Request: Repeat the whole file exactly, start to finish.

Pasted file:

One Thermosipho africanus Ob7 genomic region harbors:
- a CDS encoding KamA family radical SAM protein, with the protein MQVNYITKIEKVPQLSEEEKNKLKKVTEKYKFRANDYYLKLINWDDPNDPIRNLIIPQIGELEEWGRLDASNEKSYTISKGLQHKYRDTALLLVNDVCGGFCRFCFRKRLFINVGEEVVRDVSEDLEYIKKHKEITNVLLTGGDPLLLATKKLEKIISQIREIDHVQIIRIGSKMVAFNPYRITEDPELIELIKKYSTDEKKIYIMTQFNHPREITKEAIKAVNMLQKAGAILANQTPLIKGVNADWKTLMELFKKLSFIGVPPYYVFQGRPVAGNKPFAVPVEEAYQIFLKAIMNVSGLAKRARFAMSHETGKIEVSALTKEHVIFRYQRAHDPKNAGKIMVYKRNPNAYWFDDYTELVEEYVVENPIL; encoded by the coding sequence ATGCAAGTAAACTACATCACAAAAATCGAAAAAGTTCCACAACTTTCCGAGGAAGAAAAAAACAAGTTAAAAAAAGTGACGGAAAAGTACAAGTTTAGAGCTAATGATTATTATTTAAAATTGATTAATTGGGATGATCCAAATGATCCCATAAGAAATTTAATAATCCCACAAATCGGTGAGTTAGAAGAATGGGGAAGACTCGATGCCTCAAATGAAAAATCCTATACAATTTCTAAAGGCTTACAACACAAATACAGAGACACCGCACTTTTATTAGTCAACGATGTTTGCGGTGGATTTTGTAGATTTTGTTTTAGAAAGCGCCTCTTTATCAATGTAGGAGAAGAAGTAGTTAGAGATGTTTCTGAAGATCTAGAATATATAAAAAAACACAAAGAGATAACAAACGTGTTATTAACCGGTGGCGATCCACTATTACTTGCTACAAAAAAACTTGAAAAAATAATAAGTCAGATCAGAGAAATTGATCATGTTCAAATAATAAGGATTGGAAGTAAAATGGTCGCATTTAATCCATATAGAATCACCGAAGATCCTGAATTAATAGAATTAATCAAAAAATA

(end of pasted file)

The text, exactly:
One Thermosipho africanus Ob7 genomic region harbors:
- a CDS encoding KamA family radical SAM protein, with the protein MQVNYITKIEKVPQLSEEEKNKLKKVTEKYKFRANDYYLKLINWDDPNDPIRNLIIPQIGELEEWGRLDASNEKSYTISKGLQHKYRDTALLLVNDVCGGFCRFCFRKRLFINVGEEVVRDVSEDLEYIKKHKEITNVLLTGGDPLLLATKKLEKIISQIREIDHVQIIRIGSKMVAFNPYRITEDPELIELIKKYSTDEKKIYIMTQFNHPREITKEAIKAVNMLQKAGAILANQTPLIKGVNADWKTLMELFKKLSFIGVPPYYVFQGRPVAGNKPFAVPVEEAYQIFLKAIMNVSGLAKRARFAMSHETGKIEVSALTKEHVIFRYQRAHDPKNAGKIMVYKRNPNAYWFDDYTELVEEYVVENPIL; encoded by the coding sequence ATGCAAGTAAACTACATCACAAAAATCGAAAAAGTTCCACAACTTTCCGAGGAAGAAAAAAACAAGTTAAAAAAAGTGACGGAAAAGTACAAGTTTAGAGCTAATGATTATTATTTAAAATTGATTAATTGGGATGATCCAAATGATCCCATAAGAAATTTAATAATCCCACAAATCGGTGAGTTAGAAGAATGGGGAAGACTCGATGCCTCAAATGAAAAATCCTATACAATTTCTAAAGGCTTACAACACAAATACAGAGACACCGCACTTTTATTAGTCAACGATGTTTGCGGTGGATTTTGTAGATTTTGTTTTAGAAAGCGCCTCTTTATCAATGTAGGAGAAGAAGTAGTTAGAGATGTTTCTGAAGATCTAGAATATATAAAAAAACACAAAGAGATAACAAACGTGTTATTAACCGGTGGCGATCCACTATTACTTGCTACAAAAAAACTTGAAAAAATAATAAGTCAGATCAGAGAAATTGATCATGTTCAAATAATAAGGATTGGAAGTAAAATGGTCGCATTTAATCCATATAGAATCACCGAAGATCCTGAATTAATAGAATTAATCAAAAAATA